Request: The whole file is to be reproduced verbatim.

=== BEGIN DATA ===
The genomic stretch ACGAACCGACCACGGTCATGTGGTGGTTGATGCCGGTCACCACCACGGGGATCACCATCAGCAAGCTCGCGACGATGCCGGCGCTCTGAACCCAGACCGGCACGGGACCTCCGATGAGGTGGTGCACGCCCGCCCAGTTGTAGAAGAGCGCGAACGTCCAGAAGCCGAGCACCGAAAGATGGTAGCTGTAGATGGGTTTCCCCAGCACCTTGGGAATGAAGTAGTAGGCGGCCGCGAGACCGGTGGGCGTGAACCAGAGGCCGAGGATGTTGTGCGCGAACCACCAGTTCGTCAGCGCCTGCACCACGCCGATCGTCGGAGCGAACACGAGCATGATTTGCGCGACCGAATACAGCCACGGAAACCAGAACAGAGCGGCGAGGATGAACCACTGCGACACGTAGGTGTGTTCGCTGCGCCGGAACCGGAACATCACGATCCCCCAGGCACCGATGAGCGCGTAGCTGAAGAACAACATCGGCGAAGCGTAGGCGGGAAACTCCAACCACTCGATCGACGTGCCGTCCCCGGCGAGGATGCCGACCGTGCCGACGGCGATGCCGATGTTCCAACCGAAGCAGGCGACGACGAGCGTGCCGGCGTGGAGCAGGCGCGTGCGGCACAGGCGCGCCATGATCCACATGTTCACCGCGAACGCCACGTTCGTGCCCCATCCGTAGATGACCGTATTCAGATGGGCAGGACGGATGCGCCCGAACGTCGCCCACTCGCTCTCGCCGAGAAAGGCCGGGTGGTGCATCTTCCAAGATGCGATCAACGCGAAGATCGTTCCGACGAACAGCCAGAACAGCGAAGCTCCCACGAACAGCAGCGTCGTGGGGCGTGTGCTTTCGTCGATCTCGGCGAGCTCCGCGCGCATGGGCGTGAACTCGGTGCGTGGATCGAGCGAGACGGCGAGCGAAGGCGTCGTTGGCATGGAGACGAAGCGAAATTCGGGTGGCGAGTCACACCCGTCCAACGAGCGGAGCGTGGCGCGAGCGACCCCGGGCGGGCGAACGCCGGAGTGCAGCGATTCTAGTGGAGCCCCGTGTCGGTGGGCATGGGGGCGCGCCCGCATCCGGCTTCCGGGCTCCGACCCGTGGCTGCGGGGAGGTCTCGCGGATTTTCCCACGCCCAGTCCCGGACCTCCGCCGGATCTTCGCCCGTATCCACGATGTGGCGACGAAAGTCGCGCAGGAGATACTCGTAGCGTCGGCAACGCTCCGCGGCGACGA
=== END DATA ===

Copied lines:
The genomic stretch ACGAACCGACCACGGTCATGTGGTGGTTGATGCCGGTCACCACCACGGGGATCACCATCAGCAAGCTCGCGACGATGCCGGCGCTCTGAACCCAGACCGGCACGGGACCTCCGATGAGGTGGTGCACGCCCGCCCAGTTGTAGAAGAGCGCGAACGTCCAGAAGCCGAGCACCGAAAGATGGTAGCTGTAGATGGGTTTCCCCAGCACCTTGGGAATGAAGTAGTAGGCGGCCGCGAGACCGGTGGGCGTGAACCAGAGGCCGAGGATGTTGTGCGCGAACCACCAGTTCGTCAGCGCCTGCACCACGCCGATCGTCGGAGCGAACACGAGCATGATTTGCGCGACCGAATACAGCCACGGAAACCAGAACAGAGCGGCGAGGATGAACCACTGCGACACGTAGGTGTGTTCGCTGCGCCGGAACCGGAACATCACGATCCCCCAGGCACCGATGAGCGCGTAGCTGAAGAACAACATCGGCGAAGCGTAGGCGGGAAACTCCAACCACTCGATCGACGTGCCGTCCCCGGCGAGGATGCCGACCGTGCCGACGGCGATGCCGATGTTCCAACCGAAGCAGGCGACGACGAGCGTGCCGGCGTGGAGCAGGCGCGTGCGGCACAGGCGCGCCATGATCCACATGTTCACCGCGAACGCCACGTTCGTGCCCCATCCGTAGATGACCGTATTCAGATGGGCAGGACGGATGCGCCCGAACGTCGCCCACTCGCTCTCGCCGAGAAAGGCCGGGTGGTGCATCTTCCAAGATGCGATCAACGCGAAGATCGTTCCGACGAACAGCCAGAACAGCGAAGCTCCCACGAACAGCAGCGTCGTGGGGCGTGTGCTTTCGTCGATCTCGGCGAGCTCCGCGCGCATGGGCGTGAACTCGGTGCGTGGATCGAGCGAGACGGCGAGCGAAGGCGTCGTTGGCATGGAGACGAAGCGAAATTCGGGTGGCGAGTCACACCCGTCCAACGAGCGGAGCGTGGCGCGAGCGACCCCGGGCGGGCGAACGCCGGAGTGCAGCGATTCTAGTGGAGCCCCGTGTCGGTGGGCATGGGGGCGCGCCCGCATCCGGCTTCCGGGCTCCGACCCGTGGCTGCGGGGAGGTCTCGCGGATTTTCCCACGCCCAGTCCCGGACCTCCGCCGGATCTTCGCCCGTATCCACGATGTGGCGACGAAAGTCGCGCAGGAGATACTCGTAGCGTCGGCAACGCTCCGCGGCGACGA